- Nissan is moving forward after the scandal-plagued departure of former CEO and now wanted international fugitive Carlos Ghosn by making significant progress on a global restructuring plan.
- The Japanese manufacturer is on track to accomplish the goals outlined in its “Nissan Next” turnaround plan one year earlier than the target date of March 2024.
- Following nearly a decade of leadership by Ghosn, Nissan Next is a combination of cost-cutting, product investment, and culture reform.
On a prototype of its new all-electric Ariya crossover, Nissan has lighted its logo. The vehicle’s grille reflects Nissan’s Z Proto sports car, while an updated Nissan Pathfinder SUV is seen in the distance.
As it moves past Carlos Ghosn’s scandal-plagued departure, Nissan Motor is making considerable strides in a global restructuring plan to downsize operations and return to profitability.
In a video interview from Nissan’s headquarters in Yokohama, Japan, Gupta, who is in charge of the transformation, said: “Despite the headwinds, we have pulled ahead the recovery by one year.” We are far ahead of schedule compared to what we predicted, which enabled us to weather the pandemic’s headwinds in 2020.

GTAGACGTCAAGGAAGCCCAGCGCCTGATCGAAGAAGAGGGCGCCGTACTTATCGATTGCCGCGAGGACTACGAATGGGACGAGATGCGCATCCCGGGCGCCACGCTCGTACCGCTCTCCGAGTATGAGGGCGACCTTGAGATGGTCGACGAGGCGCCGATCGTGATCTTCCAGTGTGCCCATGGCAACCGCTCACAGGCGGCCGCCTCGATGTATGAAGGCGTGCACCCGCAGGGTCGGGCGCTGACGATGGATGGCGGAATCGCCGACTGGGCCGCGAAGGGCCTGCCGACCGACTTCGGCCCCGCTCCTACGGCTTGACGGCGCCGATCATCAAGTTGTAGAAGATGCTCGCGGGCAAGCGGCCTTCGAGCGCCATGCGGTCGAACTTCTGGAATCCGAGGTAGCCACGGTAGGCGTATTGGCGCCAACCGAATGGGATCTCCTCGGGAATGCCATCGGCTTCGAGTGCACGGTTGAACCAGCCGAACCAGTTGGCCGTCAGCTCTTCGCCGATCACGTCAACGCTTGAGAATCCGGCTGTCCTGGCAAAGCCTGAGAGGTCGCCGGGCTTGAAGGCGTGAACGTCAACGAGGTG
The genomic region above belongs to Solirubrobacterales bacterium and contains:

Following almost 20 years under Ghosn, who fled Japan to Lebanon in December 2019 while awaiting trial on allegations of financial wrongdoing, Nissan Next is a blend of cost-cutting, product investment, and culture transformation. Nissan CEO Makoto Uchida outlined the recovery plan as a road map to long-term profitability and “competition for the next ten years.”
The company’s operations are being significantly scaled back in order to place more of an emphasis on higher profits than on Ghosn’s goals of sales volume and growth. Nissan still has a ways to go in terms of profitability, but according to Gupta, there are some encouraging indicators.
Nissan’s 2020 fiscal year, which ends in March, saw a loss of 367.7 trillion Japanese yen ($3.4 billion) through the first three quarters. However, it exceeded its initial objective by 100 billion Japanese yen ($921 million) in the third quarter, producing an operating profit of 27.1 billion Japanese yen ($250 million). Additionally, compared to its earlier plan of 300 billion Japanese yen ($2.8 billion), it has reduced fixed costs by 330 billion Japanese yen ($3 billion).